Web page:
Polyaniline_carbon Nanotube Composites

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Pure Appl. Chem., Vol. 80, No. 11, pp. 2377–2395, 2008. doi:10.1351/pac200880112377 © 2008 IUPAC Polyaniline–carbon nanotube composites* Pandi Gajendran and Ramiah Saraswathi‡ Department of Materials Science, Madurai Kamaraj University, Madurai 625 021, Tamil Nadu, India Abstract: The key developments in polyaniline–carbon nanotube (PANI–CNT) composites are reviewed. Apart from in situ chemical polymerization and electrochemical deposition, a number of interesting approaches including the use o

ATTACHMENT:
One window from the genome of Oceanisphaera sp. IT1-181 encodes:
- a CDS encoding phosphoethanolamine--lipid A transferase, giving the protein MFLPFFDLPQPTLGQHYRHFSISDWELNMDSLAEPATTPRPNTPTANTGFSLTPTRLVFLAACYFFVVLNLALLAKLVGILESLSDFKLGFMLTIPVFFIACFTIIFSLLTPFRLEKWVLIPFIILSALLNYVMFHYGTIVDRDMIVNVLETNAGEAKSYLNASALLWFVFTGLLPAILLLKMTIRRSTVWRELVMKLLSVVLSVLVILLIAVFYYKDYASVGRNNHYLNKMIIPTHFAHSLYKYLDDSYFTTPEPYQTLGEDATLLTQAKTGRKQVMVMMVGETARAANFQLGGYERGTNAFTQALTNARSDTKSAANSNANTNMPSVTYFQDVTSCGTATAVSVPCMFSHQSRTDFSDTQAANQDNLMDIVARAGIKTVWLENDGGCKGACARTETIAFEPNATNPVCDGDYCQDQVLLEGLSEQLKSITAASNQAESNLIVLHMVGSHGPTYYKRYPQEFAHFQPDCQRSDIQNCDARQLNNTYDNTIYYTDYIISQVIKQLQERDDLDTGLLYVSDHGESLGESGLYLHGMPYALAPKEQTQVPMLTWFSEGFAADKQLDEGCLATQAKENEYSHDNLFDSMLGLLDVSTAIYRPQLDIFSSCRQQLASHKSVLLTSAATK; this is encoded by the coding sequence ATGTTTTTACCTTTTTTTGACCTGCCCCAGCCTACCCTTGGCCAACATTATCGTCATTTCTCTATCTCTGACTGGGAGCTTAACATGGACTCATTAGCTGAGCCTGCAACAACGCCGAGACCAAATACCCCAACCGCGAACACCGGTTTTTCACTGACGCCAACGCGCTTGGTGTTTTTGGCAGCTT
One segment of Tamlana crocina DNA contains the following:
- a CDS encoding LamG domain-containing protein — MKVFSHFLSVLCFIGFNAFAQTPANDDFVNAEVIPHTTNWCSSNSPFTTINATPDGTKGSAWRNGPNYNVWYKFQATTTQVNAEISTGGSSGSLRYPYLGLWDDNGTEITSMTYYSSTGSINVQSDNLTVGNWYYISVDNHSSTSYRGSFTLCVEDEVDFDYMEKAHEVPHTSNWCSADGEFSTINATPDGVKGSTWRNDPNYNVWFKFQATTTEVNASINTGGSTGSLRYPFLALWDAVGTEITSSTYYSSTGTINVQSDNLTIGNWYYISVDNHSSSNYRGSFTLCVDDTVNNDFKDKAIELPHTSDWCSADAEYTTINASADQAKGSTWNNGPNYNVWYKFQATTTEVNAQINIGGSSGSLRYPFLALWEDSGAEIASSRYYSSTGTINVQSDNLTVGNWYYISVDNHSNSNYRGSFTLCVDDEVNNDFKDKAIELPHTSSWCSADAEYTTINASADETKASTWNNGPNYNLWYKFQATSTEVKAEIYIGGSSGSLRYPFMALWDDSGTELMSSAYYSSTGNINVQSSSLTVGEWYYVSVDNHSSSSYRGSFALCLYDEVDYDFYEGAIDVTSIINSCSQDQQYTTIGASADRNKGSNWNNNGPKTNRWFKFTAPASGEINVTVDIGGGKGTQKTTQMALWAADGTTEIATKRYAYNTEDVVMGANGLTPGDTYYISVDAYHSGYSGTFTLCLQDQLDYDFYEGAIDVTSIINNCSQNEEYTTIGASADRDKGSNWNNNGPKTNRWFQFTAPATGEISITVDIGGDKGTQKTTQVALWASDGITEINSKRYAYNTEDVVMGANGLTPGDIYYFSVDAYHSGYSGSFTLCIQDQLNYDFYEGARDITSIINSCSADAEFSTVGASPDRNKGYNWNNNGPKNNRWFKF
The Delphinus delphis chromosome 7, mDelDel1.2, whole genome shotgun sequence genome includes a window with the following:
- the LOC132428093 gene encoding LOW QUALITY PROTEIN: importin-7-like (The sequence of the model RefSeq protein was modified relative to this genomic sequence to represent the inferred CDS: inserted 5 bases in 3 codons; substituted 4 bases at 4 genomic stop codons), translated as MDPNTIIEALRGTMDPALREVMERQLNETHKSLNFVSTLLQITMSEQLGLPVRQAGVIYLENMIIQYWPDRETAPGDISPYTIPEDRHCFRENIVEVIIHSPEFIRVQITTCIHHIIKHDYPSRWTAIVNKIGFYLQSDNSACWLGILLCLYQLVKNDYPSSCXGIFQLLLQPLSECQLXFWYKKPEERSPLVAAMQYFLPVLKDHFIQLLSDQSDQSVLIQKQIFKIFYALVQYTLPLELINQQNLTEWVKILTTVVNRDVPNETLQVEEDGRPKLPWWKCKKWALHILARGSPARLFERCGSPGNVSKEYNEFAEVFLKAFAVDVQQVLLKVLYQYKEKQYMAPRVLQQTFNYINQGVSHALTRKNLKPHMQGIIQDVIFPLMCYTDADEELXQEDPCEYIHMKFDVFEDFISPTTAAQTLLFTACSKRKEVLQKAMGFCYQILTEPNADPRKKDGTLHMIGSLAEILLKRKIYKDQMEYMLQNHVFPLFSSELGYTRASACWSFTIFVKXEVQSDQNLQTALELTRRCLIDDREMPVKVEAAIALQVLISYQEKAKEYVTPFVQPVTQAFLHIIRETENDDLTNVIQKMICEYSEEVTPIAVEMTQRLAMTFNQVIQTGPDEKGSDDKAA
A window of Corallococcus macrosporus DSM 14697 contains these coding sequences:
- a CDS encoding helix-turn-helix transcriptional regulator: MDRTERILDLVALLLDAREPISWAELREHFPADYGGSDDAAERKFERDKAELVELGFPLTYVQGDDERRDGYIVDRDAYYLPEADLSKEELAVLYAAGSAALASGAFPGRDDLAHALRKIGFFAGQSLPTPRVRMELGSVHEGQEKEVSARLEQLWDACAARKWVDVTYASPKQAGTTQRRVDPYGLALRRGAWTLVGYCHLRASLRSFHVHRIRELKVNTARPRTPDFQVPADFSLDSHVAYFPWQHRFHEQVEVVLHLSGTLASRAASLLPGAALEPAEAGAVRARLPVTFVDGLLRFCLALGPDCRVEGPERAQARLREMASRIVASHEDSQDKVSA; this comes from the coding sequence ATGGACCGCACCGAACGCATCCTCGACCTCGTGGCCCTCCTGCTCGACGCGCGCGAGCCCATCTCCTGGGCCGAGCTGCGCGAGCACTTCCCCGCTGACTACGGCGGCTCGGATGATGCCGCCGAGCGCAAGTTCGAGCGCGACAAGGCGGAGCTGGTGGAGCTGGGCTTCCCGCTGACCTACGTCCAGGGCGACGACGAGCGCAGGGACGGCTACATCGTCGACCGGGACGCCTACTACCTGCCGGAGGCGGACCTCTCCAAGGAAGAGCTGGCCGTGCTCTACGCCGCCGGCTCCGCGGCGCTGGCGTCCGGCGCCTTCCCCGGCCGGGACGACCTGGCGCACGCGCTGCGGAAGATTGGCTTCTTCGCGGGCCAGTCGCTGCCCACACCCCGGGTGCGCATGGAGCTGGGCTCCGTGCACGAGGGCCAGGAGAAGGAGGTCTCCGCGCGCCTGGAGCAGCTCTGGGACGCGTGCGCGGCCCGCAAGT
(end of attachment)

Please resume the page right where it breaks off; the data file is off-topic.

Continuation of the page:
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  2377 Pure Appl.Chem. , Vol.80, No.11, pp.2377–2395, 2008.doi:10.1351/pac200880112377 ©2008 IUPAC Polyaniline–carbon nanotube composites* Pandi Gajendran and Ramiah Saraswathi ‡ Department of Materials Science, Madurai Kamaraj University, Madurai 625 021,Tamil Nadu, India   Abstract  : The key developments in polyaniline–carbon nanotube (PANI–CNT) compositesare reviewed. Apart from in situ chemical polymerization and electrochemical deposition, anumber of interesting approaches including the use of aniline functionalized CNTs and ultra-sound/microwave/  γ  -radiation initiated polymerization have been used in the preparation of composites. The structure and properties of these composites have been investigated by a va-riety of techniques including absorption, infrared (IR), Raman, X-ray photoelectron spec-troscopy methods, scanning electron and scanning probe microscopy techniques, cyclicvoltammetry, and thermogravimetry. The experimental results indicate favorable interactionbetween PANI and CNTs. The CNT content in these composites controls their conductive,mechanical, and thermal properties. The most interesting characteristic is their easy dis-persibilityin aqueous solution. The performance evaluation studies of PANI–CNT compos-ites in a number of applications including supercapacitors, fuel cells, sensors, and actuatorsare highlighted. Keywords : polyaniline; conducting polymers; carbon nanotubes; composites; electroactivepolymers. INTRODUCTION Electroactive polymers have been an area of immense interest over the past 30 years since the first dis-covery of conducting polyacetylene in 1977 by Shirakawa et al. [1]. Extensive research on several con- jugated polymers including poly(  p -phenylene), polyaniline (PANI), polypyrrole, polythiophene, poly-indole, polycarbazole, polyfluorene, poly(  p -phenylenevinylene), and their substituted derivatives haveled to their applications in rechargeable batteries, microelectronics, sensors, electrochromic displays,and light-emitting and photovoltaic devices [2,3]. Among the various conjugated polymers, PANI(Scheme1) has received special recognition owing to its good stability and interesting redox behavior[4–9]. In the past few years, several novel methodologies have been developed for the preparation of nanostructured PANI in the form of dispersions, nanowires, nanofibers, and nanotubules [10–16]. *Paper based on a presentation at the 3 rd International Symposium on Novel Materials and Their Synthesis (NMS-III) and the17 th International Symposium on Fine Chemistry and Functional Polymers (FCFP-XVII), 17–21 October 2007, Shanghai, China.Other presentations are published in this issue, pp. 2231–2563. ‡ Corresponding author  The discovery of fullerenes [17] and carbon nanotubes (CNTs) [18] has led to an explosion of re-search in nanoscience and nanotechnology. In fact, the focus in nanoscience has since shifted from syn-thesis to applications. A logical extension is to find new combinations of the existing materials as hy-brid materials, blends, and nanocomposites for exploitation of their complementary properties [19–22].In this context, there has been a new surge of interest in developing conducting polymer–CNT com-posites as novel futuristic materials. One main reason for this is that common applications of the twocomponents offer the possibility to observe synergetic effects. Already, various studies have proved thatcertain discrete properties of the components of conjugated polymer–CNT composites are enhanced,thus validating their high suitability for some technological applications [23,24].This review focuses mainly on the extensive literature published since 1999, on the preparation,characterization, and applications of PANI–CNT nanocomposites. The possible interactions betweenPANI and CNT that may be responsible for enhancement in certain properties of the composites arehighlighted. Wherever applicable, the literature on CNT composite materials with substituted deriva-tives of PANI is also included. PREPARATIVE METHODS Since the first report in 1999 on the efficient electropolymerization of aniline on CNT whiskers [25], anumber of innovative methodologies have been developed for preparing PANI–CNT composites. Ageneral scheme of the common preparative methods is given (Scheme2).Apart from direct solid-state mixing [26] and dispersal of CNTs in PANI solutions of   N  -methyl-2-pyrrolidinone [27] or HCl [28], several chemical and electrochemical procedures have been re-ported. A simple method is in situ chemical polymerization of aniline in an acidic dispersion of multi-wall carbon nanotubes (MWCNTs) or single-wall carbon nanotubes (SWCNTs) in the presence of anoxidant at low temperature [29,30]. The in situ chemical polymerization has been used also in thepreparation of composites of substituted PANI like poly( o -anisidine) [31], poly(  N  -methylaniline) [32],poly(diphenylamine) [33], and poly( o -aminobenzoic acid) [34] with either SWCNTs or MWCNTs. P.GAJENDRAN AND R.SARASWATHI ©2008 IUPAC, Pure and Applied Chemistry  80, 2377–23952378 Scheme 1 ES and EB forms of PANI.   ©2008 IUPAC, Pure and Applied Chemistry  80, 2377–2395 Polyaniline–carbon nanotube composites  2379 Scheme 2 Generalized scheme of preparative methods of PANI–CNT composites.  Chemical functionalization of MWCNTs with an acyl chloride group has been used to increasethe interfacial binding between CNTs and PANI [35]. In a similar way, a nanotubular composite hasbeen prepared using  p -phenylenediamine functionalized MWCNT [36,37]. A sulfonated MWCNT canbe used as the self-assembled template in the formation of PANI nanostructures [38]. A water-solubleself-doped PANI–SWCNT composite has been obtained by in situ polymerization of 3-aminophenyl-boronic acid monomer in the presence of DNA-functionalized SWCNT [39]. Nanocables of PANI–CNT composites can be obtained by the chemical oxidative polymerization of aniline from aque-ous dispersions of CNT containing a sufficiently high concentration of a cationic surfactant likecetyltrimethylammonium bromide or a non-ionic surfactant like poly(ethylene glycol)mono-  p -nonylphenyl ether [40,41]. In situchemical polymerization in an aqueous emulsion mixture containing asmall quantity of dimethylbenzene has been carried out in the presence of CNT and sodium dodecyl-benzene sulfonate [42]. The use of poly(vinyl alcohol) as stabilizer in the composite preparation hasbeen reported [43]. An in situ inverse microemulsion route using sodium dodecylbenzene sulfonate hasresulted in the formation of a core-shell PANI–MWCNT nanocomposite (Scheme3) [44]. An opticallyactive PANI–CNT composite has been prepared by in situ polymerization in the presence of ( S  )-(+)-10-camphorsulfonic acid [45–47]. A post-sulfonation procedure with chlorosulfonic acid in1,2-dichloroethane has been adopted to prepare a water-soluble composite [48]. The effects of ultra-sound, microwave, and γ  -radiations on the formation of PANI–CNT composites have been explored[49–52]. P.GAJENDRAN AND R.SARASWATHI ©2008 IUPAC, Pure and Applied Chemistry  80, 2377–23952380 Scheme 3 Preparation of PANI–CNT core-shell nanocomposite by inverse microemulsion route (reproduced fromref. [44]).